Third and Final Day in Rome
As you read in my previous post, the highlight of my third day in Rome was visiting the Lux in Arcana Vatican Secret Archives exhibit. The image to the left is taken from the trial of Galileo. At the bottom you can clearly see Galileo’s signature. Everyone else I talked to who had seen the exhibit raved about it. If you’re visiting Rome anytime between now and when the exhibit ends in September, do yourself a favor and GO SEE IT! It’s like walking through the key events in Church history.
So, my final day in Rome brought time well-spent at the Capitoline Museum, which even without the Vatican Secret Archive’s exhibit is something to behold - filled with statuary and other fantastic artwork.
In case you missed it, we did a Register Radio Friday from Rome.
I met up with the Register’s Rome correspondent Edward Pentin for a little wine, cheese, bread, and some wonderful conversation.
In the evening, I attended the inaugural lecture series at the Augustinianum, being put on by the Green Scholars, the family associated with putting together the collection for the Verbum
Rev. Dr. Jare M. Abrego de Lacy, S.J., Rector of the Pontifical Biblical Institute spoke about the Church’s role in supporting reading and study
of Holy Scripture.
Dr. David Lyle Jeffrey, Distinguised Professor of Literature and the Humanities at Baylor University spoke on the motives for translation.
“Since the Reformation, especially in England, the thought was that the Church was against translation,” said Jeffrey. This, he pointed out, wasn’t true.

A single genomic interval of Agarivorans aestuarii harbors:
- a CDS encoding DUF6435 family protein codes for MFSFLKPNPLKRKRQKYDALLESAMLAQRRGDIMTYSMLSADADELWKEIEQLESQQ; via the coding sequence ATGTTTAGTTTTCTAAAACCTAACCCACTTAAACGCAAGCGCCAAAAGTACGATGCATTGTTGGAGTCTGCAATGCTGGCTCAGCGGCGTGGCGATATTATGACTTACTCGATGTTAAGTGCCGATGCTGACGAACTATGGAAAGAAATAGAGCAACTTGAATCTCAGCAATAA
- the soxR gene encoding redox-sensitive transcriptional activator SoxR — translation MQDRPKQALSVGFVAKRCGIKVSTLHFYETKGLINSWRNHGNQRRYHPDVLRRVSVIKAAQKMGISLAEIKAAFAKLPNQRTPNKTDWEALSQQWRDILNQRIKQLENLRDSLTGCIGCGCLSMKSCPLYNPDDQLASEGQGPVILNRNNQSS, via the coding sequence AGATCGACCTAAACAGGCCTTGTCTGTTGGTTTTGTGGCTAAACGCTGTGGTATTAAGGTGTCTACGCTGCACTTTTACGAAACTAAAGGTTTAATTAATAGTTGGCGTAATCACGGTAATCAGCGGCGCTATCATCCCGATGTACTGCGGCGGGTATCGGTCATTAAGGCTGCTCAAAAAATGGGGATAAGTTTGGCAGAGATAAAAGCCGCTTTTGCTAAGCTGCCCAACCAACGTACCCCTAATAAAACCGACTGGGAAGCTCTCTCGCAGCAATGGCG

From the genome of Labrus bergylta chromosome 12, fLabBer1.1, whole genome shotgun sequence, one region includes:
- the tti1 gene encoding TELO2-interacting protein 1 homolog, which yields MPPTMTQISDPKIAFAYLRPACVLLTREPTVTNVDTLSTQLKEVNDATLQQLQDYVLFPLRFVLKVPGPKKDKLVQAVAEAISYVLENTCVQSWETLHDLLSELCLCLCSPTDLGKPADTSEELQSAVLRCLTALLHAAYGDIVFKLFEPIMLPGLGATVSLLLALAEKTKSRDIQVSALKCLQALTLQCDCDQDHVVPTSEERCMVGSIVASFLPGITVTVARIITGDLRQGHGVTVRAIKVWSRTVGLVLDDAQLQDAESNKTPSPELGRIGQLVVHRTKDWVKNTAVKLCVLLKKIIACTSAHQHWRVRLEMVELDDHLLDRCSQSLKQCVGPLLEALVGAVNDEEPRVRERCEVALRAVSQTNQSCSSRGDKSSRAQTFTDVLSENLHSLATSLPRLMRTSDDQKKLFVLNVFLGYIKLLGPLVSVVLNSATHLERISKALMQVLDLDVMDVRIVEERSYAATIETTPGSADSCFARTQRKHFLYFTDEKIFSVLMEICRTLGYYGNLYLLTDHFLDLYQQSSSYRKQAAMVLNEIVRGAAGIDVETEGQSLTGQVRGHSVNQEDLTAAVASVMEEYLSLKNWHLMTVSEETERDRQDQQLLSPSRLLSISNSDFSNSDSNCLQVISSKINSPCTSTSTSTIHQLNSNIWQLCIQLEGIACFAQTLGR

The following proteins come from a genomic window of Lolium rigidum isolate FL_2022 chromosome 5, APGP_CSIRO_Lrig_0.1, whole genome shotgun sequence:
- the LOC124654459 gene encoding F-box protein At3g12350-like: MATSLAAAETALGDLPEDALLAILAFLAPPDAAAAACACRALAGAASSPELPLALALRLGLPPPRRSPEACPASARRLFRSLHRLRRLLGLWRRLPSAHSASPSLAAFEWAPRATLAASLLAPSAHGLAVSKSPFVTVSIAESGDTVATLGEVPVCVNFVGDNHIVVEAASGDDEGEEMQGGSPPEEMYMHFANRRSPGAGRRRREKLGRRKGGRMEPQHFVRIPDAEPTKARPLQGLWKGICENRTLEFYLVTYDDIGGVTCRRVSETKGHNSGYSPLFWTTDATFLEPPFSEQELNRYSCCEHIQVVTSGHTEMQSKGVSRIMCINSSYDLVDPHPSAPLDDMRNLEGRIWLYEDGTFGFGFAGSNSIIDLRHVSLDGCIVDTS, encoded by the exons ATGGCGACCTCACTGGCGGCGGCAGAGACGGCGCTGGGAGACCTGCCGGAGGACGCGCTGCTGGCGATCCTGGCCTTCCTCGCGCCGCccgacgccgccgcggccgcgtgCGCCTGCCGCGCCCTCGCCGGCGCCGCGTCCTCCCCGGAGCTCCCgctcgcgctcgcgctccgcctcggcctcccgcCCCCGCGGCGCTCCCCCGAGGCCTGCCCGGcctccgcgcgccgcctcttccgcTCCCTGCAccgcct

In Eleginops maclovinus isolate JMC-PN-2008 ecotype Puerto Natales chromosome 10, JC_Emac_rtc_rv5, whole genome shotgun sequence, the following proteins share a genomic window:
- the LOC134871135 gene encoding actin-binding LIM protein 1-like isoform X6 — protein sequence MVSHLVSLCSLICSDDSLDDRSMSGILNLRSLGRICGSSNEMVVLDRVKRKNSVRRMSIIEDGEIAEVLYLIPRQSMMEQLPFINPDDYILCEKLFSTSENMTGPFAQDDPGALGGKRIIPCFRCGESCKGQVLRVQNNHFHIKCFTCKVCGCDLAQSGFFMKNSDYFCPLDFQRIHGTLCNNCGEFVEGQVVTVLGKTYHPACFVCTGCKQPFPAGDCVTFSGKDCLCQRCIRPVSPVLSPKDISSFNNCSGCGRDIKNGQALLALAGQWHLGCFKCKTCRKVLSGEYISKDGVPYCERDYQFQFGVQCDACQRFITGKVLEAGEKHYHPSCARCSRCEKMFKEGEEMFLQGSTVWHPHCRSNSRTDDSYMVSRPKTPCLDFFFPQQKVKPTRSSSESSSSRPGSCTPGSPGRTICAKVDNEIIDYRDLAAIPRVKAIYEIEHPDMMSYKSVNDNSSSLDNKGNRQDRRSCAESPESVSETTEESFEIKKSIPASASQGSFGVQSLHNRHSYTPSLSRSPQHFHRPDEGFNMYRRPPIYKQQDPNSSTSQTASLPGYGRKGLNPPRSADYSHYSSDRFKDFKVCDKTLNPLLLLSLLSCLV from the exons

Rather, the Church allowed for extensive vernacular translations and by the 15th century the Bible had been translated into the vernacular in French, Swedish,
Danish, Polish, Italian, and a number of other languages. “All were Catholic and done with Church approval,” added Jeffrey.
Dr. Gordon Campbell, Professor of Renaissance Studies at the University of Leicester, England and a recent inductee into the British Academy, gave an
entertaining and informative lecture on the King James Version of the Bible.
“English and American Protestants are in denial about the Catholic influence on the King James Version of the Bible,” explained Campbell. While Catholic
scholarship had been forbidden to be used in creating the King James’ Bible, Campbell pointed out that much of the Latin language (with no English equivalent)
is owed to St. Jerome. As examples, Campbell listed the words: apostolis, salvatio, ecclesia, evangelium, testamentum, and raptura. “Christian scholarship was
almost entirely Catholic.”
“Protestant translators became Catholic for a moment to have the right reading,” said Campbell. “They consulted the Latin Vulgate frequently, and borrowed from
it without footnoting it.”
Furthermore, said Campbell, “Catholic scholarship and translation demonstrated great integrity in that it preserved ambiguities.”
Finally, Campbell said that “we have the Catholic Church to thank for restoring the entire Protestant King James Version of the text when the Catholic edition
Revised Standard Version reintroduced the Apocrypha to the King James’ Bible.
The final lecture was given by Dr. Andrew Atherstone, tutor in History and Doctrine at Wycliffe Hall and Oxford. He spoke on the legacy of Dean Burgon of
Chichester, an avid Bible hunter who did research in the Vatican Library and brought numerous codexes to light in the 1880s.